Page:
An IP Framework for 3D Bio-Printing: Problems and Opportunities

An IP Framework for 3D Bio-Printing: Problems and Opportunities

Jason Goldfarb
Georgetown Law, Class of 2017

3D printing presents myriad opportunities across many industries to produce goods quickly and efficiently. The biomedical industry in particular presents enormous potential. Companies in the field have already demonstrated that they are capable of using bio-ink to produce biological implants and tissues. In the future, they will likely be able to print fully functional organs.

The benefits of such technology are obvious: those in need of new organs will not have to spend eons on a waiting list until a matching organ is available for transplant; those with weak organs could have specific components repaired or replaced without having to undergo a full transplant or extensive drug therapy; research can be more widespread as access to biological material expands. 

The companies pioneering the space in the United States rely heavily on the existing intellectual property (IP) law framework to safeguard their technology. However, there are a number of potential problems that could make it difficult for the existing framework to safeguard the proprietary elements of the technology while still enabling the industry to grow.

Anonymizing Technology Forces An Upgrade of The Federal Rules of Criminal Procedure

Anonymizing Technology Forces An Upgrade of The Federal Rules of Criminal Procedure

Edward J. George
Georgetown Law, Class of 2017

On December 1, 2016, the amended Rule 41(b), the venue provision for federal warrants, of the Federal Rules of Criminal Procedure went into effect. Google and civil liberties groups, including the ACLU and Center for Democracy and Technology, have widely panned the amendment, arguing that it is a dangerous expansion of the government’s surveillance capabilities. However, these critiques are aimed at the policy issues surrounding venue, and fail to address where a warrant should be sought when anonymizing technology masks a computer’s location. For that question, the Advisory Committee on Rules of Criminal Procedure found the right answer.

Elon Musk's Neuralink: Privacy Protections for Merged Biological & Machine Intelligence?

Elon Musk's Neuralink: Privacy Protections for Merged Biological & Machine Intelligence?

John W. Christie
Georgetown Law, Class of 2017

This spring, Elon musk announced that he was starting his newest venture, Neuralink Corporation, in an effort to develop what he calls “neural lace” technology. This company would be dedicated to the idea of merging humans with computing technology through the implementation of mini electrodes that interface directly with the brain. Mr. Musk has spoken at length about his fears of Silicon Valley’s rush to develop artificial intelligence and believes that Neuralink will help us “escape human obsolescence.”

Aside from the initial “installation” of the Neuralink technology, the company would likely act, in part, as a health care provider delivering routine care, diagnosing and treating problems, and managing the evolution of the technology. Although a large part of this technology would increase the transfer of information between consenting individuals, it is critical that a company like Neuralink be classified as HIPAA “covered entity” in order to help protect the medical privacy of its users.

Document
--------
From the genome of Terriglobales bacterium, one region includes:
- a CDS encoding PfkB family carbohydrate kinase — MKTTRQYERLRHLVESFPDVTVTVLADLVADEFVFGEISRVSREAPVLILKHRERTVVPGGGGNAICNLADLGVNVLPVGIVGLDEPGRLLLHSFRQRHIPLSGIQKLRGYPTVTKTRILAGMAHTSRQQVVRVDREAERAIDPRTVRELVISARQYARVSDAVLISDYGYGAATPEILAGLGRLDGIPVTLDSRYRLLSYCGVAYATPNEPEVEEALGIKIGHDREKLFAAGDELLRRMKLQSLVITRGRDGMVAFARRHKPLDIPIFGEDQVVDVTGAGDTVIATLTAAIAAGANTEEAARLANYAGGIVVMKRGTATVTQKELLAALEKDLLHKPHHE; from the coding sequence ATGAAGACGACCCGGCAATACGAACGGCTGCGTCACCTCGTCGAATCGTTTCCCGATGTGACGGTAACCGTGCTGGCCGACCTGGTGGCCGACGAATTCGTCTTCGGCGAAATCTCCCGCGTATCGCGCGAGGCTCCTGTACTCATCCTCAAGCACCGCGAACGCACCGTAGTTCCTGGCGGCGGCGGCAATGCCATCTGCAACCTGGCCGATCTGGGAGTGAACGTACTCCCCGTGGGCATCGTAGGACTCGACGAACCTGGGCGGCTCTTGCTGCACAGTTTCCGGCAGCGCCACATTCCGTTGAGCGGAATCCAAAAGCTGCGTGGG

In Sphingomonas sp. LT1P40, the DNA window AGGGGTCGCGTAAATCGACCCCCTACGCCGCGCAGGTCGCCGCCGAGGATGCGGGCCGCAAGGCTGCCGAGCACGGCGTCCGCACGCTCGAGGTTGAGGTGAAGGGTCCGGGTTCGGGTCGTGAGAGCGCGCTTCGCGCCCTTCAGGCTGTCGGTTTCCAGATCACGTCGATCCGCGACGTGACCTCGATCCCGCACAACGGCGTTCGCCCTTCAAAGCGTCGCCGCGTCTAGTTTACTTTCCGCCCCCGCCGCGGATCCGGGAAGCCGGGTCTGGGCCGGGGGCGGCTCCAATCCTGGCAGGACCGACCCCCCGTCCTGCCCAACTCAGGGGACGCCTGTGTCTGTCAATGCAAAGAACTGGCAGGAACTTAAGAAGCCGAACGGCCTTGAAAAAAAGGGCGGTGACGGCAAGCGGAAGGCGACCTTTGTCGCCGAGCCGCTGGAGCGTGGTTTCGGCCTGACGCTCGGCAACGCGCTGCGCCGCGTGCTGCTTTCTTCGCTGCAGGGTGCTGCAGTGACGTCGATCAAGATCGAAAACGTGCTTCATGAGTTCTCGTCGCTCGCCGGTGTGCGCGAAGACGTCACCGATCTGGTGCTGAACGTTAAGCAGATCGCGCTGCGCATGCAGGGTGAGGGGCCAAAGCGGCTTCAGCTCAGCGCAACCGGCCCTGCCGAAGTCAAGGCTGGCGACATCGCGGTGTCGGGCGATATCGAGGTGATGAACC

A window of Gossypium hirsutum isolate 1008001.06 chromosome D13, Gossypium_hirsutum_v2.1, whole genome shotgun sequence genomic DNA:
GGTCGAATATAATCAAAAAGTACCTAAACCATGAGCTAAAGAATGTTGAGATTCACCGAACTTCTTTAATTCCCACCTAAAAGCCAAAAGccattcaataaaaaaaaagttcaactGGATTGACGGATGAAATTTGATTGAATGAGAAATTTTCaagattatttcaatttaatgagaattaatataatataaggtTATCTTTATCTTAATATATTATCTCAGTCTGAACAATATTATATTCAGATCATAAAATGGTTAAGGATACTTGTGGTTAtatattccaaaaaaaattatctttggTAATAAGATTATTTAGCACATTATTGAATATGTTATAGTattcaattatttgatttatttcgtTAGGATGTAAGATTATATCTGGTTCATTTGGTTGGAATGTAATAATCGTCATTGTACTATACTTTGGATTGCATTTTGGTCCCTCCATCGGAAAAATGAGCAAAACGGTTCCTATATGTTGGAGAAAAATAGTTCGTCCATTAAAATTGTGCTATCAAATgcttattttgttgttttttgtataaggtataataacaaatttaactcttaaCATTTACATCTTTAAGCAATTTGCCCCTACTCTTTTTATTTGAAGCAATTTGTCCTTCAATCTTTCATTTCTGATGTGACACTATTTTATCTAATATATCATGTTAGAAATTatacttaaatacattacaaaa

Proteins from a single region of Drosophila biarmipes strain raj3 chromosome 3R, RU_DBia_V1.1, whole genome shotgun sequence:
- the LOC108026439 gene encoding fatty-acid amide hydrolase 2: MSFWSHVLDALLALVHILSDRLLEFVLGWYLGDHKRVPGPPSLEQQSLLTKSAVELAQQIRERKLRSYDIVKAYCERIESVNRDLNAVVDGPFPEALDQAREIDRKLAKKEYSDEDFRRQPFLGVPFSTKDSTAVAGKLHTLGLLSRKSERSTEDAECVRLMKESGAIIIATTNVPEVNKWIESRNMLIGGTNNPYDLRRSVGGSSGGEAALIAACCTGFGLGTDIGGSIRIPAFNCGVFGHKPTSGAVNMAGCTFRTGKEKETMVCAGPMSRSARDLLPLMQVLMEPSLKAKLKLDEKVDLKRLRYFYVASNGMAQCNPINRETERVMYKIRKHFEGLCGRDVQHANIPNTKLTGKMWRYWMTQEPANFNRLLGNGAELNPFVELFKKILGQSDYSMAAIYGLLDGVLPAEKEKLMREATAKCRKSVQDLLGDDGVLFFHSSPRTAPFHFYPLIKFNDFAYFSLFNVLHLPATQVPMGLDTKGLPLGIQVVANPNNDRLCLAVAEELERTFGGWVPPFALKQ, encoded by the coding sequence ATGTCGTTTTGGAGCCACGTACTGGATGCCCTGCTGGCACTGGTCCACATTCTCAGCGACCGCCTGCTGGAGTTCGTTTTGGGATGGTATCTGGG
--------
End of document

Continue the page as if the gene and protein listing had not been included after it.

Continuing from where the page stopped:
Amazon’s Alexa: Convenience, for the Price of Privacy

Amazon’s Alexa: Convenience, for the Price of Privacy

Apeksha Vora
Georgetown Law, Class of 2017

The right to privacy is enshrined in the Fourth Amendment and protects individuals, their houses, papers and effects from unreasonable government intrusion. Recent technological developments, however, are fast outpacing Fourth Amendment jurisprudence, blurring the previously clear lines of what actions constitute violations and of what areas are protected. 

Amazon’s Alexa poses a serious conundrum with respect to all of these dichotomies, and by doing so, makes the normalization of intrusion possible. By sitting in the user’s home, “listening” to conversations and questions, Alexa vitiates the private/public dichotomy. Suddenly, all activities inside the home are privy to a third-party. A home is no longer “one’s home,” but rather, a place where one lives in conjunction with technology. Technology that, depending on use, frequently collects, records, and stores one’s voice communications and commands.

It's Time to Start Applying Lessons Learned from Cyberlaw to Robotics and AI

It's Time to Start Applying Lessons Learned from Cyberlaw to Robotics and AI

Alexander Sakhanyuk
Georgetown Law, Class of 2017

Robots and self-aware computers have long held a prominent place in science fiction. Ours may be the era in which these science fiction tropes become reality. Legal scholars such as Ryan Calo, Matthew Scherer, and Jack Balkin are busy at work preparing for this future. In predicting what the robotics and artificial intelligence (“AI”) revolutions might bring, they look to the history of another transformative technology: the Internet.

The history of legal issues raised by the Internet is a useful starting point. For example, just as the Internet presented problems of jurisdiction by enabling interstate crime without regard to physical boundaries, so do robotics and artificial intelligence. In addition, both sets of technologies present similar questions of choice of law and enforcement. If a U.S.-made AI writing pulp fiction in China violates censorship laws, would a judgement against the company who created the AI be enforceable in U.S. courts?